GHC Conversation 2012 Scenarios


In this scenario, we worked to envision a strong, robust future where there will be deep, systemic, long-term responses to pressing social issues amidst expansive opportunities for innovative philanthropy leveraging strong incentives for collaboration and networks. The following graphic (produced by Ken Hubbell) and narrative description begin to tell a story of our images of possibility in this scenario.

Scenario A – Elevated Intention

Near universal access to technology enhances awareness, promulgates engagement, and “levels the playing field.” What’s been out of sight can’t be kept from coming in to sight. More people have access to more knowledge; consequently, change occurs more quickly. A widely enhanced consciousness—a broad psychological kinship—acts as a catalyst for change. Levels of institutional trust are high. Government is an equal partner with the public and private sectors, resulting in significant and lasting responses to a wide range of social issues. Boomers have largely passed the torch to Millennials, who have been groomed for leadership. Family continues to be redefined, reflected in extended “families of choice.” At a macro level, the great emerging promise will create a groundswell of hope. Considerably growing numbers of stakeholders are at the table and engaged in collective problem solving around social issues and collective impact is widely embraced.

As for philanthropy, it will be alive and well, but not in the traditional sense or forms of the rich giving to the poor. Shared accountability will increasingly become the norm. People will contribute—and be valued for contributing—what they can, where they can, and how they can in the form of time, money, expertise, volunteer time, etc. Expect to see less concentration of money and, potentially, the disappearance of currency as we know it. Power relationships shift in this scenario, resulting in more true and equal partners, producing far better and more lasting results. Band-Aid solutions and responses will still be necessary here, but they won’t be the majority expression of philanthropic spirit.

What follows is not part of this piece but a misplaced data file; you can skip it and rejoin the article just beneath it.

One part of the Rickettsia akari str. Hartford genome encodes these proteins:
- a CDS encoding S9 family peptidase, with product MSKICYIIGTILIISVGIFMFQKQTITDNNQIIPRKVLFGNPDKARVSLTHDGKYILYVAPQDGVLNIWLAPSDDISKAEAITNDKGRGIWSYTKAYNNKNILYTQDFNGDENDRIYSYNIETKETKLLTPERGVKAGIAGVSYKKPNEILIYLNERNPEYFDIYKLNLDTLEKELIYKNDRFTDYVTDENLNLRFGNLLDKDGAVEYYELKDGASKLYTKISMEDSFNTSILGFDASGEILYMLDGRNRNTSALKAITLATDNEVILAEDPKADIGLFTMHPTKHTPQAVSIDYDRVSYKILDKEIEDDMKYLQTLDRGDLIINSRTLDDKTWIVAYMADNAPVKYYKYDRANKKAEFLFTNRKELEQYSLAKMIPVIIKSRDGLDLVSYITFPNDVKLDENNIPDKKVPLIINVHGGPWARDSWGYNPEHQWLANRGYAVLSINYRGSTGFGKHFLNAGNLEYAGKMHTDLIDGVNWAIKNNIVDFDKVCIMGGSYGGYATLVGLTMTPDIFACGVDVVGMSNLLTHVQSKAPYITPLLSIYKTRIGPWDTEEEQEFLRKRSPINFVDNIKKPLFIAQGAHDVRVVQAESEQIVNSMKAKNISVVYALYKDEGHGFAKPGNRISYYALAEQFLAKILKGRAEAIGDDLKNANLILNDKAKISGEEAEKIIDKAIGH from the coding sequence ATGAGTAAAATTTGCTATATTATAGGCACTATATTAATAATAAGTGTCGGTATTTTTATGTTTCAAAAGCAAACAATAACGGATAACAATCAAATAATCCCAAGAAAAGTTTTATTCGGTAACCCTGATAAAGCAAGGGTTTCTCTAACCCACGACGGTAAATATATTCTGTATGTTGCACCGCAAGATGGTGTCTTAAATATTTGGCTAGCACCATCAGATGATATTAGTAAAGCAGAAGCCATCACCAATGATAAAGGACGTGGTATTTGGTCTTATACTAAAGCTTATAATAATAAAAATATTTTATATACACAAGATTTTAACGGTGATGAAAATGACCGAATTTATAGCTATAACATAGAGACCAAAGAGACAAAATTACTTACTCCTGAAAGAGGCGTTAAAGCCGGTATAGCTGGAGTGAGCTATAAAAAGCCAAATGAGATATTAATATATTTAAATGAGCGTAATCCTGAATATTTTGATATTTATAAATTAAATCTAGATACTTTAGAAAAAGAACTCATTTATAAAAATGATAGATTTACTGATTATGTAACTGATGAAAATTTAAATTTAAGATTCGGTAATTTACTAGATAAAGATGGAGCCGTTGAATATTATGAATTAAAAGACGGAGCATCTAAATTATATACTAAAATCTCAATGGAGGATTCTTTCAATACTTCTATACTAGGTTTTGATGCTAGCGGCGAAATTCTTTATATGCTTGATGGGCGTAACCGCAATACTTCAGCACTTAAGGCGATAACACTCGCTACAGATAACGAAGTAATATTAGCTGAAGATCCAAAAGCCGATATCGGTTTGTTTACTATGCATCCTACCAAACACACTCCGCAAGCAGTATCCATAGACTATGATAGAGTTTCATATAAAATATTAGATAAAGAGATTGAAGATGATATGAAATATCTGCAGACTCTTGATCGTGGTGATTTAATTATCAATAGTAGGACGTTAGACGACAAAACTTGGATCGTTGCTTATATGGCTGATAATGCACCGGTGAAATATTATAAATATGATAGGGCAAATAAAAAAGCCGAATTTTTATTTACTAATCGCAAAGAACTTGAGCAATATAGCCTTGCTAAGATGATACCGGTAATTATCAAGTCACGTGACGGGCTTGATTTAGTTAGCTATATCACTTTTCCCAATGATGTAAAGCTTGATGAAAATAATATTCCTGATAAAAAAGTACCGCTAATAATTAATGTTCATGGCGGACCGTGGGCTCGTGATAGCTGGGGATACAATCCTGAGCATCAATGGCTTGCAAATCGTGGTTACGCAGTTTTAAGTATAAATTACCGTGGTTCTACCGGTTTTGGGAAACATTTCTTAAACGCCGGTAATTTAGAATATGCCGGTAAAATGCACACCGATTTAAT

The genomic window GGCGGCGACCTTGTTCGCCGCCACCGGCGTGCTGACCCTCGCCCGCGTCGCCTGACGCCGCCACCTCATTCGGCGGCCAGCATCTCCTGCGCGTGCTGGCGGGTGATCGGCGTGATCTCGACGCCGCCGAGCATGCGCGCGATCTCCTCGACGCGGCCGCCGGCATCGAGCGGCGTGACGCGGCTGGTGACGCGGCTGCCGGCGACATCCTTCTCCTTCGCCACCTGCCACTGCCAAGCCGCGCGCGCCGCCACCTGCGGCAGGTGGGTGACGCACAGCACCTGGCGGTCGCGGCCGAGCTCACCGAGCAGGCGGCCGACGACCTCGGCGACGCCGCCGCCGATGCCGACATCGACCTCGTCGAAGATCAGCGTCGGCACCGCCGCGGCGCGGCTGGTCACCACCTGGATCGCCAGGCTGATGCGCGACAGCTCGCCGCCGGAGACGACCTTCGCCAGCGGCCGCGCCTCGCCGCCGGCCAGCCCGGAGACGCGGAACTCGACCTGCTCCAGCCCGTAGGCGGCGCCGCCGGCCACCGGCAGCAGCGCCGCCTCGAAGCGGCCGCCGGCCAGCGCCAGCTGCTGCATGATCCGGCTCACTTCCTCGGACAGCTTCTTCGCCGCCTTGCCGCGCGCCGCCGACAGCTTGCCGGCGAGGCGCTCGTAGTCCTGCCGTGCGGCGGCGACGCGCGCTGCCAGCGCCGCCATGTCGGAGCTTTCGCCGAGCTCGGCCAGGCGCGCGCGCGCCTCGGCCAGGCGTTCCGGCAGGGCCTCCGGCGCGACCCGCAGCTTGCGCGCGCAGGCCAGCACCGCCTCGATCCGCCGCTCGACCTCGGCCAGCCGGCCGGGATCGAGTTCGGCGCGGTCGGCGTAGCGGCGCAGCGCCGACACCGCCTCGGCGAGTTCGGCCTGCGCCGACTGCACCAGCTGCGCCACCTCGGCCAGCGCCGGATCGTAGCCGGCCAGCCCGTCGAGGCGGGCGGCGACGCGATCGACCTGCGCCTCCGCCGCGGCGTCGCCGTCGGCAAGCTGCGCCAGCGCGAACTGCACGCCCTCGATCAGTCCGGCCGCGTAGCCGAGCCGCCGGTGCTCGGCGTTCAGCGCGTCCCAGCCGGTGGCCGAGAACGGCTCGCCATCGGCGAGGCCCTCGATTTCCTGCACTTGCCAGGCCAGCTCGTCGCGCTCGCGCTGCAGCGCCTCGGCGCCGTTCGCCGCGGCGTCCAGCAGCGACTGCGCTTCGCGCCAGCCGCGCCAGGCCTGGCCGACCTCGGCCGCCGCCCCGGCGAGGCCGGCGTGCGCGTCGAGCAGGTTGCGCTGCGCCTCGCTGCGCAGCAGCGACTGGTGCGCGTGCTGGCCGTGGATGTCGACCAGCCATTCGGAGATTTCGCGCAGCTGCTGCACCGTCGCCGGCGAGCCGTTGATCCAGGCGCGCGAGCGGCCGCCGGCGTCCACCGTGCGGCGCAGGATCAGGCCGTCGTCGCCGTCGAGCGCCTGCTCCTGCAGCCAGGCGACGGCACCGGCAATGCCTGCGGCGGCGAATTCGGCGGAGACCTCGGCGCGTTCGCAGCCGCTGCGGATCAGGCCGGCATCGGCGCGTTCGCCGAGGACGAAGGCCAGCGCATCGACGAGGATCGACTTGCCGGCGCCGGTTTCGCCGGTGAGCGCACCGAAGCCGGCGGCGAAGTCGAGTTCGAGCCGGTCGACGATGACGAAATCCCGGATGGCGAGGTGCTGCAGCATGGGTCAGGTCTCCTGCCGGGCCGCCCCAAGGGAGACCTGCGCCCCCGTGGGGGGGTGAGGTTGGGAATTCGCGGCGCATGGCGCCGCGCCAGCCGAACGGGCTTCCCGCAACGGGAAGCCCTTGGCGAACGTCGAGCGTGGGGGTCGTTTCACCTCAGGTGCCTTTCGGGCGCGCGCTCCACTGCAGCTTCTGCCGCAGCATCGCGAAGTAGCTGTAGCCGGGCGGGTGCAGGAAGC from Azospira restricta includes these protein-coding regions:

Well short of nirvana, some danger signs remain in this scenario. Disaffected groups will be found in hackers, gangs, cartels, and other exclusive communities.  Those who are deeply resistant to change and/or who are the most disenfranchised will reap far fewer benefits from the collective improvements in this scenario.

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